# Read all 4 CSVs to create dataframes
schema = T.StructType([
T.StructField("id", T.LongType(), nullable=False),
T.StructField("str_col_1", T.StringType(), nullable=True),
T.StructField("int_col_2", T.IntegerType(), nullable=True),
T.StructField("str_col_3", T.StringType(), nullable=True),
T.StructField("int_col_4", T.IntegerType(), nullable=True),
T.StructField("str_col_5", T.StringType(), nullable=True),
T.StructField("int_col_6", T.IntegerType(), nullable=True),
T.StructField("str_col_7", T.StringType(), nullable=True),
T.StructField("int_col_8", T.IntegerType(), nullable=True),
T.StructField("str_col_9", T.StringType(), nullable=True)

df_csv_parquet = spark.read.format("csv").option("header",True).schema(schema).load("s3a://mybucket/ten_million_parquet.csv")
df_csv_avro = spark.read.format("csv").option("header",True).schema(schema).load("s3a://mybucket/ten_million_avro.csv")
df_csv_orc = spark.read.format("csv").option("header",True).schema(schema).load("s3a://mybucket/ten_million_orc.csv")
df_csv_delta = spark.read.format("csv").option("header",True).schema(schema).load("s3a://mybucket/ten_million_delta.csv")

And that’s it! We’re all set to explore these big data file formats.

Working with Parquet

Parquet is a column-oriented file format that meshes very well with Apache Spark, making it a top alternative for handling big data. It shines in analytical scenarios, particularly while you’re sifting through data column by column.

Certainly one of its neat features is the flexibility to store data in a compressed format, with snappy compression being the go-to alternative. This not only saves space but additionally enhances performance.

One other cool aspect of Parquet is its flexible approach to data schemas. You’ll be able to start off with a basic structure after which easily expand by adding more columns as your needs grow. This adaptability makes it super user-friendly for evolving data projects.

Now that we’ve got a handle on Parquet, let’s put it to the test. We’re going to write down 10 million records right into a Parquet file and control how long it takes. As a substitute of using the %timeit Python function, which runs multiple times and will be heavy on resources for giant data tasks, we’ll just measure it once.

# Write data as Parquet
start_time = time.time()
end_time = time.time()
print(f"Time taken to write down as Parquet: {end_time - start_time} seconds")

For me, this task took 15.14 seconds, but remember, this time can change depending in your computer. For instance, on a less powerful PC, it took longer. So, don’t sweat it in case your time is different. What’s necessary here is comparing the performance across different file formats.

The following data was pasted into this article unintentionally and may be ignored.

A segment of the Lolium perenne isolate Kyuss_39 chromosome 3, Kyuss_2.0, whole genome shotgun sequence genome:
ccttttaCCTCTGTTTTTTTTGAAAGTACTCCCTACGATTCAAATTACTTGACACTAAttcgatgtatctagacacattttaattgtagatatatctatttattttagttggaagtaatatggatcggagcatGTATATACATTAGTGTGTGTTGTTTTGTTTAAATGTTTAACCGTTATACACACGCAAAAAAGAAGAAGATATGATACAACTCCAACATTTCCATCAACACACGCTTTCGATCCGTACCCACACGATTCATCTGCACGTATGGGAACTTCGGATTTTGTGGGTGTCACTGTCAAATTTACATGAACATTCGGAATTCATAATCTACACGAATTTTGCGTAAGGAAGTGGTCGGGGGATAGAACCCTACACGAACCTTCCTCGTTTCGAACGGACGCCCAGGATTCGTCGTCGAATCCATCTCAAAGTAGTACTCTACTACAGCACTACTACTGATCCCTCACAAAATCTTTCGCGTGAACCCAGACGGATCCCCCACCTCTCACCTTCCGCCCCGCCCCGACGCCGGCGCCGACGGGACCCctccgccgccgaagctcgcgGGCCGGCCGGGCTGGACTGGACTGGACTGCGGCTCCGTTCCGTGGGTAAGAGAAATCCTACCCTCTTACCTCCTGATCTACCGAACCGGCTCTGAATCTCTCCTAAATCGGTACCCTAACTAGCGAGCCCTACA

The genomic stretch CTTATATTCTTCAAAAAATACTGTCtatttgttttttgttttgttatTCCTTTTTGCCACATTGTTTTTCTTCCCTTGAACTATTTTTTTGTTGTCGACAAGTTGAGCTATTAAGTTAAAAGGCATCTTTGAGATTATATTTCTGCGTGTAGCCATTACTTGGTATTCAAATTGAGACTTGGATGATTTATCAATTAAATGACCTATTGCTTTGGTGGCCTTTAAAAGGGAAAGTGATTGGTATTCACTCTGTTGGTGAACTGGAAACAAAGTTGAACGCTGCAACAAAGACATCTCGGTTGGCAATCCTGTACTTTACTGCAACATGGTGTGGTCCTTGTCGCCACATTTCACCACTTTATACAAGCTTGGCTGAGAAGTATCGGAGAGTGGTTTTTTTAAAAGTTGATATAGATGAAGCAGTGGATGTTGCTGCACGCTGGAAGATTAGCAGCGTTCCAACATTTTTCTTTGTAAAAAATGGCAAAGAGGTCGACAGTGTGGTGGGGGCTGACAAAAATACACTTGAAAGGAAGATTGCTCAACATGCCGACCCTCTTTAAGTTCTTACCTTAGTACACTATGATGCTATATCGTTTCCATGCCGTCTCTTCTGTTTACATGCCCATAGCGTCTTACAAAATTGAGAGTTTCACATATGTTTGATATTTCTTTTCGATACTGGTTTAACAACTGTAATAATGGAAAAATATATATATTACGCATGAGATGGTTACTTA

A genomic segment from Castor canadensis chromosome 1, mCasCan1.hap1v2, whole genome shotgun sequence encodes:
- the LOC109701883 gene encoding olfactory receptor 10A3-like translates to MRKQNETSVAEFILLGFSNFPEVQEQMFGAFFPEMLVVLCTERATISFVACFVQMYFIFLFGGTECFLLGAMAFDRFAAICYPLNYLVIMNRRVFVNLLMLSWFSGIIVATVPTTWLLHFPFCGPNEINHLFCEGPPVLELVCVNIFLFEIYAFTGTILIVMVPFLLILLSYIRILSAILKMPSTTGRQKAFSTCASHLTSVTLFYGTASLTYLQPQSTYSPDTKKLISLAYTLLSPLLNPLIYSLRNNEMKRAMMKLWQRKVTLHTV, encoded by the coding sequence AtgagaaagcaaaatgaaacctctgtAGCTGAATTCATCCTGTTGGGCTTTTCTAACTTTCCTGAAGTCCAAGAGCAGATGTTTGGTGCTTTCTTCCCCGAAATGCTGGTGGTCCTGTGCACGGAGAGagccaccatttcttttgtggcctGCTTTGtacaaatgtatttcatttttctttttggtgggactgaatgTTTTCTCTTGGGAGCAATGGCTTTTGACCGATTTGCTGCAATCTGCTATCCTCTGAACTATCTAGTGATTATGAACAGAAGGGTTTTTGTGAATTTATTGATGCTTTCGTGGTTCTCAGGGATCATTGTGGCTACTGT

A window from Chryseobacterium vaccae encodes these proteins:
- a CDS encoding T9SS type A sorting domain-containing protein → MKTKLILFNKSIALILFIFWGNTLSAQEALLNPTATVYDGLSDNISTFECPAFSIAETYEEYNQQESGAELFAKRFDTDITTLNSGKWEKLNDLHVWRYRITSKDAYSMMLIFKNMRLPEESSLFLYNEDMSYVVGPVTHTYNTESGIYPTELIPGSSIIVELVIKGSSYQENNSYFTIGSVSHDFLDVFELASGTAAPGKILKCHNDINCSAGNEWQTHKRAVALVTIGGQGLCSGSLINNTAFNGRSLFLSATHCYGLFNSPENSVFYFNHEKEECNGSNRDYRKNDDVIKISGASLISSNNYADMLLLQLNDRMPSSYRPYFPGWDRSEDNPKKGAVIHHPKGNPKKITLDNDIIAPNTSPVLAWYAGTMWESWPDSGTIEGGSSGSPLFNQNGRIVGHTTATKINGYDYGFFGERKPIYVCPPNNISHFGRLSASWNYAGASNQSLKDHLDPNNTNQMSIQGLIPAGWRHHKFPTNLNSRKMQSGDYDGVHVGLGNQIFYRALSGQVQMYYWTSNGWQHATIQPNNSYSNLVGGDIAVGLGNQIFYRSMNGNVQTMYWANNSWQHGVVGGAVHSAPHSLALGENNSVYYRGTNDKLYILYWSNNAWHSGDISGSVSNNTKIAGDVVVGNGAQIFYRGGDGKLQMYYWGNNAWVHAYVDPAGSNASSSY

Next up, we’ll run an aggregation query on our Parquet data.

# Perfom aggregation query using Parquet data
start_time = time.time()
df_parquet = spark.read.parquet("s3a://mybucket/ten_million_parquet2.parquet")
.show(truncate = False)
end_time = time.time()
print(f"Time taken for query: {end_time - start_time} seconds")

|1 |6429997 |1 |

This question finished in 12.33 seconds. Alright, now let’s switch gears and explore the ORC file format.

Working with ORC

The ORC file format, one other column-oriented contender, may not be as well-known as Parquet, however it has its own perks. One standout feature is its ability to compress data much more effectively than Parquet, while using the identical snappy compression algorithm.

It’s successful within the Hive world, because of its support for ACID operations in Hive tables. ORC can also be tailor-made for handling large streaming reads efficiently.

Plus, it’s just as flexible as Parquet on the subject of schemas — you may begin with a basic structure after which add more columns as your project grows. This makes ORC a sturdy alternative for evolving big data needs.

Let’s dive into testing ORC’s writing performance.

# Write data as ORC
start_time = time.time()
end_time = time.time()
print(f"Time taken to write down as ORC: {end_time - start_time} seconds")

It took me 12.94 seconds to finish the duty. One other focal point is the scale of the information written to the MinIO bucket. Within the ten_million_orc2.orc folder, you’ll find several partition files, each of a consistent size. Every partition ORC file is about 22.3 MiB, and there are 16 files in total.

ORC partition files (Image by writer)

Comparing this to Parquet, each Parquet partition file is around 26.8 MiB, also totaling 16 files. This shows that ORC indeed offers higher compression than Parquet.

Next, we’ll test how ORC handles an aggregation query. We’re using the identical query for all file formats to maintain our benchmarking fair.

# Perform aggregation using ORC data
df_orc = spark.read.orc("s3a://mybucket/ten_million_orc2.orc")
start_time = time.time()
.show(truncate = False)
end_time = time.time()
print(f"Time taken for query: {end_time - start_time} seconds")

|1 |2906292 |1 |

The ORC query finished in 13.44 seconds, a tad longer than Parquet’s time. With ORC checked off our list, let’s move on to experimenting with Avro.

Working with Avro

Avro is a row-based file format with its own unique strengths. While it doesn’t compress data as efficiently as Parquet or ORC, it makes up for this with a faster writing speed.

What really sets Avro apart is its excellent schema evolution capabilities. It handles changes like added, removed, or altered fields with ease, making it a go-to alternative for scenarios where data structures evolve over time.

Avro is especially well-suited for workloads that involve a whole lot of data writing.